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RE: Eating New Papers



--- Tim Williams <twilliams_alpha@hotmail.com>
schrieb:

> 
> Jerry Harris wrote:
> > Mayr, G. 2007. New specimens of Eocene stem-group
> psittaciform birds may > shed light on the
> affinities of the first named fossil bird,
> Halcyornis > toliapicus KOENIG, 1825. Neues Jahrbuch
> fur Geologie und Palaontologie > Abhandlungen
> 244(2): 207-213.
> I don't have the paper (as Jerry said, it's not yet
> on-line, not even at Gerald Mayr's website), but I
> do have an abstract:
>  
> Abstract: "Two well-preserved skulls of the
> stem-group psittaciform bird _Pseudasturides
> macrocephalus_ (MAYR, 1998) are described from the
> Middle Eocene of Messel (Germany). Further reported
> is a three-dimensionally preserved partial skeleton
> of a _Pseudasturides_-like bird from the Isle of
> Sheppey (England). The new Messel specimens show
> that, in contrast to previous descriptions, the
> skull of _P. macrocephalus_ exhibits well-developed
> fossae temporales. With regard to this and other
> features, e.g., the narrow interorbital bridge of
> the os frontale, the cranium of _P. macrocephalus_
> closely resembles that of _Halcyornis toliapicus_
> KOENIG, 1825, whose affinities have been uncertain
> so far. _Pseudasturides_-like birds are the most
> abundant small birds in the London Clay of the Isle
> of Sheppey, the type locality of _H. toliapicus_,
> indicating that Pseudasturidae MAYR, 1998 may be a
> junior synonym of Halcyornithidae HARRISON & WALKER,
> 1972."
>  
>  
> I know _Halcyornis_ has previously been regarded as
> a stem-coraciiform.  _Pseudasturides_ is the
> replacement name for _Pseudastur_ (preoccupied). 
> That's all I know.

See also DOI: 10.1080/08912960600641224

'"The Pseudasturidae (Mayr 1998) are a family of
extinct
birds known from the Eocene of Europe and North
America (also see above section on Pulchrapollia
gracilis). Mayr (1998, 2000, 2000a, b) assigned avian
fossils such as Pseudasturides macrocephalus (Mayr
2003; although this genus was originally described as
Pseudastur [Mayr 1998], a preoccupied name),
Serudaptus pohli (Mayr 2002b), Primobucco olsoni
(Feduccia and Martin 1976; Mayr and Daniels 1998)
and parts of the paratype of Precursor parvus
(Harrison
andWalker 1977), aswell as Pulchrapollia gracilis
(Dyke
and Cooper 2000) to this family of zygodactyl birds.
Contradicting his earlier paper placing Pulchrapollia
gracilis outside the order Psittaciformes (Mayr 2001),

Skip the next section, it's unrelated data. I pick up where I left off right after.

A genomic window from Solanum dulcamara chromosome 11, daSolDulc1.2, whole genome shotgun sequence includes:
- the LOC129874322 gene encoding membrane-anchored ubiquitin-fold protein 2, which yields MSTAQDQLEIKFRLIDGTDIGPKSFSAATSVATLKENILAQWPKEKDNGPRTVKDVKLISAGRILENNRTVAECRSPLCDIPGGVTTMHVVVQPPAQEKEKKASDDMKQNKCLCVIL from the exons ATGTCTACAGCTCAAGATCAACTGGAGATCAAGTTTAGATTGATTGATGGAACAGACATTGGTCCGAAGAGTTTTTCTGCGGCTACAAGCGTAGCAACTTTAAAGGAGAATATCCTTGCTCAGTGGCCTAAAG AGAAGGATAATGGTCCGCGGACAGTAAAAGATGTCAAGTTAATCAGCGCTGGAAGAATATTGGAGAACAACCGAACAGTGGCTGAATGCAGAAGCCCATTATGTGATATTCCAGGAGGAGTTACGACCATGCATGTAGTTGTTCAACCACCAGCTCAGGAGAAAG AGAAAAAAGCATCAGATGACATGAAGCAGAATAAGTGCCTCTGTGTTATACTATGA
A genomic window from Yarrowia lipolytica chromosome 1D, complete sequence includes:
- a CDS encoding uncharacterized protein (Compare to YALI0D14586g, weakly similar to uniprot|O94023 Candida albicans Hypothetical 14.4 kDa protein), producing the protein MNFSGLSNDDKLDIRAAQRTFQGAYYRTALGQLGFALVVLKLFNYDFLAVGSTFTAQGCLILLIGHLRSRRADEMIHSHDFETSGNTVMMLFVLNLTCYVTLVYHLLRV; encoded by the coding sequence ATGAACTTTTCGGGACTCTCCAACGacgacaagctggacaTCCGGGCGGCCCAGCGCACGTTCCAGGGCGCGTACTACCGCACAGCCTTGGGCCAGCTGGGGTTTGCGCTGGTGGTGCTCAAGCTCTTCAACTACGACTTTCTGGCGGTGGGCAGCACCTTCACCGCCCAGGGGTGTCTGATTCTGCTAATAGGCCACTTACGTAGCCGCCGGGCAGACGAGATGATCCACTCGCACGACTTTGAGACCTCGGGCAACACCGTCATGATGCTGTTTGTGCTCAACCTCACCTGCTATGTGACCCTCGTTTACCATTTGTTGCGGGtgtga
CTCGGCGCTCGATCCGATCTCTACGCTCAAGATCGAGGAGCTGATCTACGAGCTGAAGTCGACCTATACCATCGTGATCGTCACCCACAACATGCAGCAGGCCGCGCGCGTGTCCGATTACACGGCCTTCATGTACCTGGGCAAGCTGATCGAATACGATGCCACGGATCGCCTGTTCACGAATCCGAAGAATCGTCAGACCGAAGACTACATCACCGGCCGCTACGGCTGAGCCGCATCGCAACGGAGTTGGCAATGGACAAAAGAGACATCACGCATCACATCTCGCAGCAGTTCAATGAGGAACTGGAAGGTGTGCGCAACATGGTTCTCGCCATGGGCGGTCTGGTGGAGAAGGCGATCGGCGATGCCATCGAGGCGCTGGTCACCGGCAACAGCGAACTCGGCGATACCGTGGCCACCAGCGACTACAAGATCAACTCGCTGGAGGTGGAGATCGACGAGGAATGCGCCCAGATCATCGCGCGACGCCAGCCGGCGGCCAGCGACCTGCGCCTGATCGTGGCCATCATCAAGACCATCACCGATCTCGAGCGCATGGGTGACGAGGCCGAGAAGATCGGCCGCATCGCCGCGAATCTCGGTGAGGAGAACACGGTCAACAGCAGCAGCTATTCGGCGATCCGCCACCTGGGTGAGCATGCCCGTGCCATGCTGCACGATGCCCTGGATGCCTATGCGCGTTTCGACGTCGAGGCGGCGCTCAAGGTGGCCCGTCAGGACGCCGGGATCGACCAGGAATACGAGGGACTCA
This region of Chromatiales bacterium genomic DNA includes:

Mayr (2002a) assigned Pulchrapollia gracilis (albeit
as a
conspecific of Primobucco olsoni&#8212;and therefore
Mayr
[2002a] refers to the species as Pulchrapollia olsoni)
along with the rest of the Pseudasturidae as
stem-group
members of the Psittaciformes (parrots). Derived
characters of the tarsometatarsus and overall
morphology,
link the Pseudasturidae with the Eocene
psittaciformfamily Quercypsittidae (although features
of the coracoid distinguish them as two separate
families) and are therefore referred by Mayr (2002a)
as
stem-group members of the Psittaciformes. Mayr
(2002a) considered there to be four main taxa within
the Psittaciformes:
&#8211;(the basal) Pseudasturidae (including
Pulchrapollia);
&#8211;Quercypsittidae;
&#8211;Psittacopes; and
&#8211;(crown-group) Psittacidae (Figure 10).
Mayr (2002b) noted that members of the Psudasturidae
along with all other Eocene Psittaciformes of
which the beak has been preserved, lack the derived
bill morphology of the extant Psittacidae (broad
dorso-ventral maxilla with sigmoidally curved ventral
margin, distinctly short mandible compared with
maxilla, small narial openings [Mayr and Daniels
1998]). Eocene psittaciforms also lack the highly
apomorphic morphology of the tarsometatarsus which
the Psittacidae have, as well as having differences in
the morphology of the wing skeleton (Mayr 2002b).
Mayr (2002b) pointed out that, the derived morphology
of Recent psittaciforms (Psittacidae) are all
linked to specialized feeding techniques (distinct
bill
morphology for coping with hard-shelled nuts and
seeds; modified tarsometatarsal morphology for
manipulating seeds and nuts, as well as for shelling
nuts (Steinbacher 1935; Collar 1997); reduced
furcula due to a large crop (Stegman 1964); and
modifications to the pectoral girdle and wing to
facilitate hovering flight in order to reach fruits,
etc. in
tree-tops (Stegman 1964). Indeed, as Mayr and
Daniels (1998) point out: the mousebird-like bill of
the Eocene Psittaciformes indicates a predominantly
soft vegetable diet, which concurs with
Guntert&#8217;s
(1981) statement, &#8220;The evidence presented
strongly
suggests that the ancestors of recent parrots were
forest-living birds with an unspecialized granivorous
diet&#8221;. Mayr (2002b) goes on to theorize that,
&#8220;Evolution of the specialized feeding technique
of
the Psittacidae might have been the key event that
made parrots a highly successful group with more than
300 extant species&#8221;.

Eike


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